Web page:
There’s a lot less than meets the eye in the rumored US-Iraq accord.

On the surface, it would seem that the US and Iraqi negotiators have sought to cut the baby in half, splitting the difference between Barack Obama’s 16-month timetable that would remove US combat forces by 2010 and McCain’s sort-of timetable to have US combat troops out by 2013. If early reports are true, American combat forces would remain in until the end of 2011, roughly halfway between the “Obama plan” and the “McCain plan.” In addition, as envisioned in both the candidates’ plans, tens of thousands of additional US forces would remain in Iraq to train and equip the Iraqi armed forces, battle terrorists, protect the Rhode Island-sized US embassy, and help Iraq secure its borders.

Not much to get excited about. Here’s the way to read what’s going on behind the scenes.

It’s tempting to see the US-Iraq talks as somehow related to the political imperative of the 2008 campaign, but that’s myopic. There’s a real American strategy at work here, and it’s one that most of Obama’s advisers and many of McCain’s can sign on to. The primary objective is to preserve the US alliance with the ruling Shiite-Kurdish bloc in Baghdad, a task that is becoming more and more difficult as time passes. Driven by the need to secure a legal basis for US forces to stay in Iraq beyond December 31, when the UN authority expires, the United States desperately needs an agreement.

But to get such an agreement, they have to craft language that Prime Minister Maliki can live with. Earlier this year, it appeared as if the United States was going to cram an agreement down the throat of the Iraqi government. Because that government is so heavily dependent on US military and political support, the Bush administration might have been able to do just that. Apparently, however, cooler heads in Washington — reinforced by insistent pleading from the Maliki regime — convinced Bush and Co. to accommodate Baghdad. Nationalist pressure on Maliki is so strong that any agreement that simply extends the US mandate in Iraq without a timetable, and without restrictions on the activities of private security companies, would have fatally wounded the Maliki government. So negotiators are trying to craft an accord that Maliki can live with, but which preserves the independence of US forces.

The jury’s still out on whether either side can pull this off. Anti-occupation nationalists in Iraq will scrutinize the accord, and it may or may not win the approval of Iraq’s national assembly. Even so, given the slow-moving nature of the Iraqi political system, approval of the proposed pact might go right down to the wire, i.e., sometime in mid- to late December. And that’s assuming that the United States can swallow some of the proposed Iraqi amendments. It’s still possible that the entire edifice will collapse, and that the two sides will move to the fall-back position of an ad hoc accord that simply extend the mandate another six months. That would give the headache to the next president.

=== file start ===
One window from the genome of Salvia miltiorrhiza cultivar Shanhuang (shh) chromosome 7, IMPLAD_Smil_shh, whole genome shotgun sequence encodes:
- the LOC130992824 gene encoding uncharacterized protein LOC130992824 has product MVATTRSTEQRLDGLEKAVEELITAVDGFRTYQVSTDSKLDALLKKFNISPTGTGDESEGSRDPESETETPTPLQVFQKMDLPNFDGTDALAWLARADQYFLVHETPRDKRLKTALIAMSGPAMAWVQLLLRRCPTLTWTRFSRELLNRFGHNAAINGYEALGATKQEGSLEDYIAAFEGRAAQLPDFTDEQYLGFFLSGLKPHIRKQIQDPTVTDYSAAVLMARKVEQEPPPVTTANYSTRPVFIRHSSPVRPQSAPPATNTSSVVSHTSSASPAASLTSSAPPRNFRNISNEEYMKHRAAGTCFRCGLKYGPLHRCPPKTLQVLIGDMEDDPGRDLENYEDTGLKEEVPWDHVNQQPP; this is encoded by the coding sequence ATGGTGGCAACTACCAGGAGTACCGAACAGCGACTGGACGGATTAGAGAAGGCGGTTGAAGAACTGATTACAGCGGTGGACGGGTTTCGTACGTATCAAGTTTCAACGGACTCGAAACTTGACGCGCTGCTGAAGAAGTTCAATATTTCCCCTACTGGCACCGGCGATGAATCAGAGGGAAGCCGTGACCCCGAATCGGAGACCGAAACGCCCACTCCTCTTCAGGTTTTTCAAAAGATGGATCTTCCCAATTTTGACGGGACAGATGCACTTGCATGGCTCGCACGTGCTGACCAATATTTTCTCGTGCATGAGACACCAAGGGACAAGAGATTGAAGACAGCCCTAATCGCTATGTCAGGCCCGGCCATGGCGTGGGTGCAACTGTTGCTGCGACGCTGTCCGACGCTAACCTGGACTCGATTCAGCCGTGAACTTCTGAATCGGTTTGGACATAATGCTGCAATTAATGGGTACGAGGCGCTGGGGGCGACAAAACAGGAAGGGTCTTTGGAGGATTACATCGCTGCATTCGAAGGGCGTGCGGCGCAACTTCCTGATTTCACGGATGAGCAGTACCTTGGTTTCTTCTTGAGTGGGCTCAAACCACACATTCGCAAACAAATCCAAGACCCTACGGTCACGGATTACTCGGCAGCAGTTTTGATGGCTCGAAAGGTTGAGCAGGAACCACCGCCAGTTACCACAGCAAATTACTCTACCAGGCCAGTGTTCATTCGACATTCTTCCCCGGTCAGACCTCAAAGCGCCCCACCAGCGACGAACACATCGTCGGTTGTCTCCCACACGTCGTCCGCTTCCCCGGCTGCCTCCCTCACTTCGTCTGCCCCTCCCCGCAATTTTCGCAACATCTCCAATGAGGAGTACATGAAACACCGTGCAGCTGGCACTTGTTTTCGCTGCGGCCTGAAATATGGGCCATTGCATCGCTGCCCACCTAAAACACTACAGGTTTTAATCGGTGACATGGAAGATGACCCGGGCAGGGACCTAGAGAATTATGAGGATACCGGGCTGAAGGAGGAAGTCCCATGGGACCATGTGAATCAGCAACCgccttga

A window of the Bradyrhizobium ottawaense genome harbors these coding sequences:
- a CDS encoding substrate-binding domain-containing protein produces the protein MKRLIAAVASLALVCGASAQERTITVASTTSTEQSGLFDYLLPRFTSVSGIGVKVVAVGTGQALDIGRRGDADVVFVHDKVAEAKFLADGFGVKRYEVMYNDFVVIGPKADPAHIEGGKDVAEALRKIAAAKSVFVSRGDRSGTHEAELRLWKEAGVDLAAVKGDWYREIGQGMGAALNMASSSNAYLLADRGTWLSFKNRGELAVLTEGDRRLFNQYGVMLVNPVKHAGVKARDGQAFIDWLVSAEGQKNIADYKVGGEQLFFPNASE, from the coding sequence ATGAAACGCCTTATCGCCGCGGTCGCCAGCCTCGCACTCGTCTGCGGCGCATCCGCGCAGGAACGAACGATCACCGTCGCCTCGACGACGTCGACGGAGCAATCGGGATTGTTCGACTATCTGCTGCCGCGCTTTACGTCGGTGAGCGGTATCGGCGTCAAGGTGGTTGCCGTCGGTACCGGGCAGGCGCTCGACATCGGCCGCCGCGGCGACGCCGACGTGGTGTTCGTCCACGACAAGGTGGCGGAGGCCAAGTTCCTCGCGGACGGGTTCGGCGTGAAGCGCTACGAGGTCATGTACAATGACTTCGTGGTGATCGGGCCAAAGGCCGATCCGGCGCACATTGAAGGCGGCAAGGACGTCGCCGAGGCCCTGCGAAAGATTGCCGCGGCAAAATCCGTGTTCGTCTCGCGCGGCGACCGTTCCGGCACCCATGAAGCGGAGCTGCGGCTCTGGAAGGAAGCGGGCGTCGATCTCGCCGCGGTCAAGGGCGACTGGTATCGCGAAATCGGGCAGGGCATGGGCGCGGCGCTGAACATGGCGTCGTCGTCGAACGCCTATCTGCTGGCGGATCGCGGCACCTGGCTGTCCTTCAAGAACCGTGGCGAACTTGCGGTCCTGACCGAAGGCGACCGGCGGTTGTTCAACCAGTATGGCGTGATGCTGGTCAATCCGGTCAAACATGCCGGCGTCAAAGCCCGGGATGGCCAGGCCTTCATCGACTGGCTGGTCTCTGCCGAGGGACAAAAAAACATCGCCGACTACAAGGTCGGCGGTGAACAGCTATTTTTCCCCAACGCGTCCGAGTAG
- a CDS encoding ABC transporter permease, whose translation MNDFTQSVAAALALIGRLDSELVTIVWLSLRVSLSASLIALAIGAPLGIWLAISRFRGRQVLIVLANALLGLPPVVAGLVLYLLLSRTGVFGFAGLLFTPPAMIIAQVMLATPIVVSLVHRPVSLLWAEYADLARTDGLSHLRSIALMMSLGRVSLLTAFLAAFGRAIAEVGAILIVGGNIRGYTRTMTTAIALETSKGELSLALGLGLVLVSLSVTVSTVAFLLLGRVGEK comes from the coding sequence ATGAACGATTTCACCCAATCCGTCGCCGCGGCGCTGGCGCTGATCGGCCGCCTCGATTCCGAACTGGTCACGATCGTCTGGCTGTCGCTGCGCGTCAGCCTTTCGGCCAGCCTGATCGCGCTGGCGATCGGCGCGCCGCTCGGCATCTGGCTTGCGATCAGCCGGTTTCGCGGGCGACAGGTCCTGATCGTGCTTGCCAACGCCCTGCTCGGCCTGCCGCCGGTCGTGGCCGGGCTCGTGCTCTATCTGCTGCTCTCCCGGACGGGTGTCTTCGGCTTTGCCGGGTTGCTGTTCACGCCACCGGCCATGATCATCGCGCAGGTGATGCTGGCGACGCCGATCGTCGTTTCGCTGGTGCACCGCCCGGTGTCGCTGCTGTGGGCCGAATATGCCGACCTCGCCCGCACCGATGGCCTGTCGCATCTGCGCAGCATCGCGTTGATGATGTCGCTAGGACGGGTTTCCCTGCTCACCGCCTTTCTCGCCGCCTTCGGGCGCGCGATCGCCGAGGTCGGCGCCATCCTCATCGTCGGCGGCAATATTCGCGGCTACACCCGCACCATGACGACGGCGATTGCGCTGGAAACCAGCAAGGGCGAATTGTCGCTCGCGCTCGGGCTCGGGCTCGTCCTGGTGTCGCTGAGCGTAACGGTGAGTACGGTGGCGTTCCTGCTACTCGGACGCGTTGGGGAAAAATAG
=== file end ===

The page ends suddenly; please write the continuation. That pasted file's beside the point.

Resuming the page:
No matter. The real issue is what’s happening on the ground in Iraq. Lots of crises are ready to boil over, and none of them depend on the success or failure of the US-Iraq accord.

First, there is the urgent issue of Kirkuk. No one has a solution for that one, although the United Nations is trying to come up with a square-the-circle plan that would neutralize the Kurds’ overambitious scheme to absorb Kirkuk into Kurdistan. That problem scuttled the Iraqi parliament’s efforts to come up with an election law for provincial elections, and it’s no closer to being solved than it was in 2003. An eruption in Kirkuk could instantly spark a three-sided civil war.

Second, there is the ongoing Shiite assault against the Sunni bloc. Earlier this week, what was reputed to be a “rogue” Shiite security force attacked the independent, have mostly Sunni, political leadership of Diyala province northeast of Baghdad. More importantly, dozens of leaders of the so-called Awakening, or Sons of Iraq movement, are being assassinated or intimidated by Iraqi army and police units and Shiite death squads. In today’s Times, under the headline “Iraq Takes Aim at Leaders of US-Tied Sunni Groups,” a leader of the militantly sectarian Islamic Supreme Council of Iraq (ISCI) — part of Maliki’s coalition and heavily supported by Shiite Iran — is quoted saying: “The state cannot accept the Awakening. Their days are numbered.” He’s talking about 100,000 armed men, many former insurgents, who won’t go quietly.

Third, there is the uncertain, and mysterious, silence of the Mahdi Army. Since last August, nearly a year, they’ve been standing down, and their strongholds (in Basra, Amarah, and Baghdad) have been nominally taken over by the Iraqi armed forces. But US military sources say that the Mahdi Army is keeping its powder dry, and that many of its fighters and commanders have retreated to Iran for training and re-supply. It isn’t at all clear that Maliki and ISCI have won the battle against the Mahdi Army and Muqtada al-Sadr.

It’s tempting, too, to see all the talk about a timetable for withdrawal, “aspirational” or not, as a rebuke to McCain. And maybe it is. But as long as Obama allows the debate to focus on whether or not the surge worked, McCain will win. (Recent polls already have started to show that while Obama beats McCain on most issues, he loses to McCain on the question of who is better suited to handle the war in Iraq.) The task for Obama is to hammer away at McCain’s original judgment about the war, about his enthusiastic cheerleading for attacking Iraq from the late 1990s through March, 2003, and his connections to people like Randy Scheunemann, his top foreign policy adviser, who single-handedly led the charge for war as head of the neocon-inspired Committee for the Liberation of Iraq. That’s a debate Obama can win.